How is thalassemia treated? 

Treatment for thalassemia depends on how serious the condition is. If your child has a mild form of thalassemia or mild anemia, she may not need treatment. If her condition is more serious, she may need medical treatment, including: 

  • Blood transfusions. This is when your child has new blood put into her body. Blood transfusions give people with thalassemia healthy red blood cells. People with serious forms of thalassemia may need blood transfusions as often as every 2 to 4 weeks.
  • Iron chelation therapy. Both thalassemia and regular blood transfusions can cause too much iron to build up in the blood. Children and adults who have regular blood transfusions need medicine to help them get rid of the extra iron. This is called iron chelation therapy. Your child may get this medicine in a pill (Deferasirox, also called Exjade®, or Deferiprone, also called Ferriprox®) or through a needle placed under the skin (Desferoxamine, also called Desferal®). 
  • Folic acid supplements. A supplement is a product you take to make up for certain nutrients that you don’t get enough of in the foods you eat. Some people with thalassemia take folic acid supplements to help treat anemia. Folic acid is a B vitamin that every cell in the body needs for healthy growth and development.
  • Bone marrow transplant. This is a kind of stem cell transplant. Stem cells can grow into specific kinds of cells in the body. They may be used to treat some diseases, like some forms of cancer and anemia. They’re found in bone marrow and umbilical cord blood. In a bone marrow transplant, your child gets new stem cells that may grow to make healthy, new cells. It’s a risky procedure and only used in the most severe cases. It works best when the bone marrow donor is an exact genetic match to your child, like an identical twin.

Are there different kinds of thalassemia?

Yes. There are two main types of thalassemia, and each has different forms. The two main types are:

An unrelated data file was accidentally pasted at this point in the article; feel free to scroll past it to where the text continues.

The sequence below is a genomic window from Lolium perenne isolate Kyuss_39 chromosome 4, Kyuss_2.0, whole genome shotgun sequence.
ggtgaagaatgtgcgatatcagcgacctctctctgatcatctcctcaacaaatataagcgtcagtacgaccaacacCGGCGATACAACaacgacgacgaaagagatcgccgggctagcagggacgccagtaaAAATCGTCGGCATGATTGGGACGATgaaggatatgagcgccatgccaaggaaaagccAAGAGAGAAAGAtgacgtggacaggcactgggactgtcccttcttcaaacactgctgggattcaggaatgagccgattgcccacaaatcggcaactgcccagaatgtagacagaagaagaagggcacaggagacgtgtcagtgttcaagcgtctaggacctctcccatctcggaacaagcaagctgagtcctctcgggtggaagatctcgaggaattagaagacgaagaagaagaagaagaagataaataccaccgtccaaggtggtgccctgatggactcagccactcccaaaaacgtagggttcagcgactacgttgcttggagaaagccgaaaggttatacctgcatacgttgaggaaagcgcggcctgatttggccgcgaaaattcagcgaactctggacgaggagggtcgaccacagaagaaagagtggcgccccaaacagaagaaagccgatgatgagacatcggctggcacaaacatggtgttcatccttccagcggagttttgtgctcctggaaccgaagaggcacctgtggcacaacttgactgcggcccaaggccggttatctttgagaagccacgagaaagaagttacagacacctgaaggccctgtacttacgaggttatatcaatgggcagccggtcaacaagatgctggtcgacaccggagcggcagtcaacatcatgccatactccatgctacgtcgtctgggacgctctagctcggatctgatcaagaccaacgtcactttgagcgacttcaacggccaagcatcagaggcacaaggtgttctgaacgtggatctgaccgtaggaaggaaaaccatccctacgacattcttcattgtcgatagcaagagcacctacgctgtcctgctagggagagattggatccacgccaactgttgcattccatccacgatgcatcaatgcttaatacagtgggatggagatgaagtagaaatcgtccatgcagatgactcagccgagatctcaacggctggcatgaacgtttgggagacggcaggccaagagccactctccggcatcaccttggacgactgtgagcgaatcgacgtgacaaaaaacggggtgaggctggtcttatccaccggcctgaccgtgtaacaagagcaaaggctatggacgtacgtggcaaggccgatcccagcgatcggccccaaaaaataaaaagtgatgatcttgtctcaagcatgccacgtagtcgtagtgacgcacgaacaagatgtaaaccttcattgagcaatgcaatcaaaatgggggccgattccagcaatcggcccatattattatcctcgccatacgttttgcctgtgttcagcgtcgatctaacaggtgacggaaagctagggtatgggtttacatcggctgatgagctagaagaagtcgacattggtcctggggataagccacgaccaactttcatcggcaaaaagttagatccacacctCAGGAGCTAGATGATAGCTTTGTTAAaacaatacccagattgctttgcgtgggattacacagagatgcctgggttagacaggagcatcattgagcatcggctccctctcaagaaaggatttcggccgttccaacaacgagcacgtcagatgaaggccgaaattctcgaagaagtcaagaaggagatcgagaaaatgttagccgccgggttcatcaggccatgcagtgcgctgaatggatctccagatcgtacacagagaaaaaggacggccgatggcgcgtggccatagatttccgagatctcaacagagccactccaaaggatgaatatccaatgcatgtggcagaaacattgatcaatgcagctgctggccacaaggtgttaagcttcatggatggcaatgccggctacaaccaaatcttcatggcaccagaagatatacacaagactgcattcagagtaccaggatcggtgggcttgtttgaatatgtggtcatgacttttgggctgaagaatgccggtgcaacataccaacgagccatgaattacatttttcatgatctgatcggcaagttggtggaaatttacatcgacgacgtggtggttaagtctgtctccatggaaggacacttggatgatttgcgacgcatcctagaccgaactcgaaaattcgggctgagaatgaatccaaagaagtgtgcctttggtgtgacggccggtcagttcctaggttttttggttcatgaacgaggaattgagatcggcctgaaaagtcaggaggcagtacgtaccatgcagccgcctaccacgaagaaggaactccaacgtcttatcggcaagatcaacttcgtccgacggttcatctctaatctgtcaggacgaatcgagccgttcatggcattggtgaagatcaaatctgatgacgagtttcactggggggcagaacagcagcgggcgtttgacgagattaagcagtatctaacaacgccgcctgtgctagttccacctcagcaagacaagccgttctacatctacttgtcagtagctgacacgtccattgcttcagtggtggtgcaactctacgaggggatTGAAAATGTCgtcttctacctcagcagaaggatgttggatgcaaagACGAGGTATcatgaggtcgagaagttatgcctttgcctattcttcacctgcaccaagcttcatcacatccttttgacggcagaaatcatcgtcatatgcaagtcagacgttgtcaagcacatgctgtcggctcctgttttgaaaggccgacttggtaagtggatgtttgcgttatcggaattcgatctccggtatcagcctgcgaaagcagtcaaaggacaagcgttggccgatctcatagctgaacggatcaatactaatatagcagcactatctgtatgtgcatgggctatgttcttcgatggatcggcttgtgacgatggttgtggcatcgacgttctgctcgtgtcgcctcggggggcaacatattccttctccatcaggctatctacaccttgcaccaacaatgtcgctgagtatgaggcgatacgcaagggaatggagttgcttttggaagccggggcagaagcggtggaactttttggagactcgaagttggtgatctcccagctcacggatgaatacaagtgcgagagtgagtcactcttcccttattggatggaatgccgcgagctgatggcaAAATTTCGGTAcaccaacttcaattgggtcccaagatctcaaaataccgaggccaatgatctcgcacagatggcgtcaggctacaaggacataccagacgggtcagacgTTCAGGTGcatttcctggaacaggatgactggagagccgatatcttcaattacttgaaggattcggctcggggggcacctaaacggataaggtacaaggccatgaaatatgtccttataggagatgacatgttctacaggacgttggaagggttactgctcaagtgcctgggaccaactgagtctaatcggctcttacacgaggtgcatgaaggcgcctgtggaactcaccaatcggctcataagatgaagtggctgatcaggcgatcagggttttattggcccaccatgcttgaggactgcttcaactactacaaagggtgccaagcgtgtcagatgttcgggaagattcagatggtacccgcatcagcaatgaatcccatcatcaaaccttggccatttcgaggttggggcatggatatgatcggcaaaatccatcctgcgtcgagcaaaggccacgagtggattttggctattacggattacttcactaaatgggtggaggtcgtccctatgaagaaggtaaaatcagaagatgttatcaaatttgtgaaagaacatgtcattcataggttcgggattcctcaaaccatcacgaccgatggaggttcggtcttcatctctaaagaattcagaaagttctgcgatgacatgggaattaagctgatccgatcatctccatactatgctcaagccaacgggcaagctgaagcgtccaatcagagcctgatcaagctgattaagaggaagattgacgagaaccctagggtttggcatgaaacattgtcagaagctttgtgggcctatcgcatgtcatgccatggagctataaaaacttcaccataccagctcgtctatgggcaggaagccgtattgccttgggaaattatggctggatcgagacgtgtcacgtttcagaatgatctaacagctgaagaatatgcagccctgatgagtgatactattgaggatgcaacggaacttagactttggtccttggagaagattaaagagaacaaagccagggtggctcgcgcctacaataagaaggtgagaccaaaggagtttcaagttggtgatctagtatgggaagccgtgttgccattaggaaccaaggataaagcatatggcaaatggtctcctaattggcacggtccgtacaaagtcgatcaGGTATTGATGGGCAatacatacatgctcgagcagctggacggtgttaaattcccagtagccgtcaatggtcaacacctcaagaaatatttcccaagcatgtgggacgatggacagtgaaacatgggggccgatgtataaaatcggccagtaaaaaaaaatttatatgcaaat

1. Alpha thalassemia. This is when the body has trouble making alpha globin. Four genes help the body make alpha globin. Your child gets two of these genes from each parent. The form of alpha thalassemia depends on which gene is missing or has a gene change. 
  2. Beta thalassemia. This is when the body has trouble making beta globin. There are two genes that help the body make beta globin. Your child gets one from each of parent. The form of beta thalassemia depends on the type of gene change. 

The forms of alpha thalassemia are:

  • Carrier. This is caused by one missing gene or gene change for alpha thalassemia. When this happens, your baby is a carrier. Carriers usually don’t have symptoms, but they can pass the condition to their children. 
  • Alpha thalassemia minor, also called alpha thalassemia trait. This condition is caused by two missing genes or gene changes. Your child may not have symptoms or may have mild anemia, which can make him feel tired. 
  • Hemoglobin H disease. This is caused by three missing genes or gene changes. Your child may have anemia or develop more serious complications. 
  • Alpha thalassemia major, also called hydrops fetalis. This is caused by four missing genes or gene changes. It’s the most serious form of alpha thalassemia. It can lead to stillbirth or the death of a baby shortly after birth. 

The forms of beta thalassemia are:

  • Beta thalassemia minor, also called beta thalassemia trait. This condition is caused by one gene change. Most people with this form have no symptoms, or they may have mild anemia. They can pass the gene change on to their children. 
  • Beta thalassemia intermedia. This condition is caused by two gene changes. It generally causes mild anemia.
  • Beta thalassemia major, also called Cooley’s anemia. This is the most serious form of beta thalassemia. It’s caused by two gene changes. Most children with thalassemia major seem healthy at birth but develop severe anemia during the first few years of life. Without treatment, they can develop liver, bone and heart problems. 

Sometimes, a gene change for beta thalassemia can happen along with a gene change for sickle cell anemia. This condition is called sickle beta thalassemia or S beta thalassemia. Your baby gets checked for S beta thalassemia in newborn screening. Newborn screening checks for serious but rare and mostly treatable conditions at birth. It includes blood, hearing and heart screening. 

Last reviewed: November, 2014